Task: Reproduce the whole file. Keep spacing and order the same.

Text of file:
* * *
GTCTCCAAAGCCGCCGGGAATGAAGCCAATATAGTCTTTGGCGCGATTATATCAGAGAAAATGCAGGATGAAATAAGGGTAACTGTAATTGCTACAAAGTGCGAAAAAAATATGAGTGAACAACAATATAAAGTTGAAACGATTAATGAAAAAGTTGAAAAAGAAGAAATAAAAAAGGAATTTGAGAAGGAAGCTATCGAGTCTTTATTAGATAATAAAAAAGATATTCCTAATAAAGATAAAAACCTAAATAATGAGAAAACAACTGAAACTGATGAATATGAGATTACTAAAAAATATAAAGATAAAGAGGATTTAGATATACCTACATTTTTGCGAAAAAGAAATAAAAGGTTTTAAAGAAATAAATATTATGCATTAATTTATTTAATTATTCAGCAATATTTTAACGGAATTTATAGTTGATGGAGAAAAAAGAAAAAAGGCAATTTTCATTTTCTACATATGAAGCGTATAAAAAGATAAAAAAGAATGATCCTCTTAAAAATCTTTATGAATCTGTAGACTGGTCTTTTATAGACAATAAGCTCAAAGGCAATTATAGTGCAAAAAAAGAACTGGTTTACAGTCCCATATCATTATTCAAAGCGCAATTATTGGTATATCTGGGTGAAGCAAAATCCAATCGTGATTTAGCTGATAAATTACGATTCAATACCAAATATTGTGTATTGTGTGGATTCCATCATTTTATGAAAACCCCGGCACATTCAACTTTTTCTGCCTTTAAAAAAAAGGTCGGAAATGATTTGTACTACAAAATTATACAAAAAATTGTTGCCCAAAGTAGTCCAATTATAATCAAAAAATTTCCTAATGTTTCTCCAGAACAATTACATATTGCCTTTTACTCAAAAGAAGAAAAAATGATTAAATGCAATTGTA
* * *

GTCTCCAAAGCCGCCGGGAATGAAGCCAATATAGTCTTTGGCGCGATTATATCAGAGAAAATGCAGGATGAAATAAGGGTAACTGTAATTGCTACAAAGTGCGAAAAAAATATGAGTGAACAACAATATAAAGTTGAAACGATTAATGAAAAAGTTGAAAAAGAAGAAATAAAAAAGGAATTTGAGAAGGAAGCTATCGAGTCTTTATTAGATAATAAAAAAGATATTCCTAATAAAGATAAAAACCTAAATAATGAGAAAACAACTGAAACTGATGAATATGAGATTACTAAAAAATATAAAGATAAAGAGGATTTAGATATACCTACATTTTTGCGAAAAAGAAATAAAAGGTTTTAAAGAAATAAATATTATGCATTAATTTATTTAATTATTCAGCAATATTTTAACGGAATTTATAGTTGATGGAGAAAAAAGAAAAAAGGCAATTTTCATTTTCTACATATGAAGCGTATAAAAAGATAAAAAAGAATGATCCTCTTAAAAATCTTTATGAATCTGTAGACTGGTCTTTTATAGACAATAAGCTCAAAGGCAATTATAGTGCAAAAAAAGAACTGGTTTACAGTCCCATATCATTATTCAAAGCGCAATTATTGGTATATCTGGGTGAAGCAAAATCCAATCGTGATTTAGCTGATAAATTACGATTCAATACCAAATATTGTGTATTGTGTGGATTCCATCATTTTATGAAAACCCCGGCACATTCAACTTTTTCTGCCTTTAAAAAAAAGGTCGGAAATGATTTGTACTACAAAATTATACAAAAAATTGTTGCCCAAAGTAGTCCAATTATAATCAAAAAATTTCCTAATGTTTCTCCAGAACAATTACATATTGCCTTTTACTCAAAAGAAGAAAAAATGATTAAATGCAATTGTA